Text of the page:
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Publication Detail
Suspended timber ground floors: measured heat loss compared with models
  • Publication Type:
    Journal article
  • Publication Sub Type:
  • Authors:
    Pelsmakers S, Croxford B, Elwell CA
  • Publication date:
  • Journal:
    Building Research & Information
  • Print ISSN:
  • Notes:
    shorttitle: Suspended timber ground floors urldate: 2017-06-27 keywords: Housing, performance gap, Retrofit, Suspended timber ground floors, thermal conductivity, Thermal performance, U-Value file: Pelsmakers et al. - 2017 - Suspended timber ground floors measured heat loss.pdf:C\:\Users\Cliff Elwell\Documents\Research\References\Zotero\storage\S87EI3Z8\Pelsmakers et al. - 2017 - Suspended timber ground floors measured heat loss.pdf:application/pdf;Snapshot:C\:\Users\Cliff Elwell\Documents\Research\References\Zotero\storage\RWCWU3XJ\09613218.2017.html:text/html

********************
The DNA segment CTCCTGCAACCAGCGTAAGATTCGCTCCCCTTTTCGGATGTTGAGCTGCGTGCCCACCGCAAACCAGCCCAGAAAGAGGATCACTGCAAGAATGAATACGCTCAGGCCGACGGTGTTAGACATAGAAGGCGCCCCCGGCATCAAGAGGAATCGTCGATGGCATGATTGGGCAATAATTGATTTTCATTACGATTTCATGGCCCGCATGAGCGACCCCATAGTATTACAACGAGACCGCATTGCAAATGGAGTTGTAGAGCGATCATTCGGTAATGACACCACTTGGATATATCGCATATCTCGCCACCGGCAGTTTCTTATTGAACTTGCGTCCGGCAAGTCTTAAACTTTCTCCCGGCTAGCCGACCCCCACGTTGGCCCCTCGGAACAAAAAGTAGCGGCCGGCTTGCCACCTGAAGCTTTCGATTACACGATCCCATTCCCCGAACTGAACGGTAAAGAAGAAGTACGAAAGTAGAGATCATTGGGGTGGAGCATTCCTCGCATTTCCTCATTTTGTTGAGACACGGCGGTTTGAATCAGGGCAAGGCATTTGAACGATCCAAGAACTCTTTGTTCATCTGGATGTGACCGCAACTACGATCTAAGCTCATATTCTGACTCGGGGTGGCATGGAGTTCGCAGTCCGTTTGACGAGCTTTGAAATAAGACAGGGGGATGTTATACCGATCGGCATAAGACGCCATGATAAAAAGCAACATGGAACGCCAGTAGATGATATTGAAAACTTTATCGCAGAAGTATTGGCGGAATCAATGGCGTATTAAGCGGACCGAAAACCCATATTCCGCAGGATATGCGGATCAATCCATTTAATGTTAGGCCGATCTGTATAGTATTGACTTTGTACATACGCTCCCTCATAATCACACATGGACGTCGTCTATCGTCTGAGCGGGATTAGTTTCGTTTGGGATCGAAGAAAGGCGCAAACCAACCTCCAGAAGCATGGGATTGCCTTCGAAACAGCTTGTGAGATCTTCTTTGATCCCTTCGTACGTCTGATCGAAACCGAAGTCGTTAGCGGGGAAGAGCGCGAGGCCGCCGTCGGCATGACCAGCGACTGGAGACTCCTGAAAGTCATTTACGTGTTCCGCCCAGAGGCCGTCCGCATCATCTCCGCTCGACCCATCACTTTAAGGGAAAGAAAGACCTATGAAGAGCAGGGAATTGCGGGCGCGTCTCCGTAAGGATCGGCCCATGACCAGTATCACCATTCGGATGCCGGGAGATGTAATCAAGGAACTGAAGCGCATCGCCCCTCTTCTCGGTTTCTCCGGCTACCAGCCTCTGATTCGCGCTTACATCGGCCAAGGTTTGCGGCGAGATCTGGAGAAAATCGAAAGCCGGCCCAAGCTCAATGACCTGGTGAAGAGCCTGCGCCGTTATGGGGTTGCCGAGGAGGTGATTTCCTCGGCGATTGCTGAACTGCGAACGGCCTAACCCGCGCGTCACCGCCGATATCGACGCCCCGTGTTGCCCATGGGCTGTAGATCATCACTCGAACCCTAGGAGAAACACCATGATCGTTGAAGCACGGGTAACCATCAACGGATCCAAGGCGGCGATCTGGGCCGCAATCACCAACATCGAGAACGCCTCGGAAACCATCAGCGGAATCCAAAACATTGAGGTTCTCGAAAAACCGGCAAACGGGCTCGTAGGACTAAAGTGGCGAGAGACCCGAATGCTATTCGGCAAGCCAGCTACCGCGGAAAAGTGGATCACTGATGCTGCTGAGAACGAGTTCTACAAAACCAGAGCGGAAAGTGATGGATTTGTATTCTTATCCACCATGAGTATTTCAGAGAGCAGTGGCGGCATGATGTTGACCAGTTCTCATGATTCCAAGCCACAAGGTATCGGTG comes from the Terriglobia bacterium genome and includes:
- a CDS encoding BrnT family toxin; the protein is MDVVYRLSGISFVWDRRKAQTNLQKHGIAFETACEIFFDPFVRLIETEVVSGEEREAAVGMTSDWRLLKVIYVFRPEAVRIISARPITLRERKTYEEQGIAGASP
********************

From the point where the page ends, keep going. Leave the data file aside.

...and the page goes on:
There are approximately 6.6 million dwellings in the UK built before 1919, predominantly constructed with suspended timber ground floors whose thermal performance has not been extensively investigated. The results are presented from an in-situ heat-flow measuring campaign conducted at 27 locations on a suspended timber ground floor, and the estimated whole-floor U-value compared with modelled results. Findings highlight a significant variability in heat flow, with increased heat loss near the external perimeter. In-situ measured-point U-values ranged from 0.54 ± 0.09 Wm−2 K−1, when away from the external wall perimeter, to nearly four times as high (2.04 ± 0.21 Wm−2 K−1) when near the perimeter. The results highlight the fact that observing only a few measurements is likely to bias any attempts to derive a whole-floor U-value, which was estimated to be 1.04 ± 0.12 Wm−2 K−1 and nearly twice that derived from current models. This raises questions about the validity of using such models in housing stock models to inform retrofit decision-making and space-heating-reduction interventions. If this disparity between models and measurements exists in the wider stock, a reappraisal of the performance of suspended timber ground floors and heat-loss-reduction potential through this element will be required to support the UK’s carbon-emission-reduction targets.
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